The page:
For Aboriginal Australians, the land has a special significance that is rarely understood by those of European descent. The land, or country, does not only sustain Aborigines in material ways, such as providing food and shelter, it also plays a major role in their spiritual lives. As Rose put it, "Land provides for my physical needs and spiritual needs." (1992, p.106). To use Rose's own term, to Aboriginals the land is a 'nourishing terrain'. (1996, p.7).
The basic tenets of Aboriginal spirituality are inextricably bound to the land.
"For Indigenous Australians the land is the core of all spirituality." (www.dreamtime.net.au, 2003, p.1). All land is important in some way, but some places are more sacred than others. These 'sacred sites' are usually places where important events happened during the Dreamtime, the name given to the Aboriginal creation myth.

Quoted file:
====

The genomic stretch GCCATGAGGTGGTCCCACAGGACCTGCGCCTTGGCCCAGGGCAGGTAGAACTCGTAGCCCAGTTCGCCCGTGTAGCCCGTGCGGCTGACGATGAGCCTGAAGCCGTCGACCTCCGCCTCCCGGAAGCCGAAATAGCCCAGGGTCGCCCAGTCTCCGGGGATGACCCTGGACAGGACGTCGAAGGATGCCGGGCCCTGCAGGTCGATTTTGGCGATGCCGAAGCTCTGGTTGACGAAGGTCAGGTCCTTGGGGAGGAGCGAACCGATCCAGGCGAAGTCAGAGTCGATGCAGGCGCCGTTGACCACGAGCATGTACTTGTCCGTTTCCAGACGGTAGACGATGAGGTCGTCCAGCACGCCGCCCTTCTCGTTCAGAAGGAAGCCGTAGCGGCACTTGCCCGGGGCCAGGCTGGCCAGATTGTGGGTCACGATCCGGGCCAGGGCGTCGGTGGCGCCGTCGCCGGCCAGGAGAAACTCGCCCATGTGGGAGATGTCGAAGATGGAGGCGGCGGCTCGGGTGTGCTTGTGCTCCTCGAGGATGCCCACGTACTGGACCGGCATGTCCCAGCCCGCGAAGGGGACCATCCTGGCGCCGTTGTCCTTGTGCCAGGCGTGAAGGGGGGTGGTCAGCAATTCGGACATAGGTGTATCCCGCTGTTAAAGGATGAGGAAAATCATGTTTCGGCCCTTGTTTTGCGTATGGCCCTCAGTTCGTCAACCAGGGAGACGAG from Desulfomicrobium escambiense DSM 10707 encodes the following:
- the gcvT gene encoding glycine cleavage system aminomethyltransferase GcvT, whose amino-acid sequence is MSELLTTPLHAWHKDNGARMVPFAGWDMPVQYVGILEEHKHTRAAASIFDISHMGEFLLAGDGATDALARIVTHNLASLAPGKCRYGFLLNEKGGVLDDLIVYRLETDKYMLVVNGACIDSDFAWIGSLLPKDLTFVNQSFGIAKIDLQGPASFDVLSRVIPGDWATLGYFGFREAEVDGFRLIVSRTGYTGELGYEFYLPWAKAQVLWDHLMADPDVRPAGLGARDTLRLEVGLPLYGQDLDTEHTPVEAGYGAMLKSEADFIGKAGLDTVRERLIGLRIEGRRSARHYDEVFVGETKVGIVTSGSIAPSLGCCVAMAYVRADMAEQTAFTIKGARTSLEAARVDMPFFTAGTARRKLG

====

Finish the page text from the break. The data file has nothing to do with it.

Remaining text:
Dreamtime (known as tjurpa) cannot be separated from the land. "The earth is the repository of blood from Dreaming deaths and births...Dreaming
is quite literally 'grounded'." (Rose, 1992, p.57). As a major part of their spirituality, the importance of land is a result of the importance of Dreamtime. The dreaming explains to Aborigines how life began, and how all life is connected to the land - which is also seen as a living entity as well as being the creator of life.
The land is seen as the repository of spirits, which in Dreamtime became alive in the form of animals, people and plants. These lifeforms in turn created features on the land. The Gura people of Central Australia believe the Todd River was formed by a giant caterpillar:
Lherre Mpwarntwe. that old Todd River. He is a backbone,
lying there. This is his body, right here in Alice Springs. The
river is his backbone, and that good soil on both...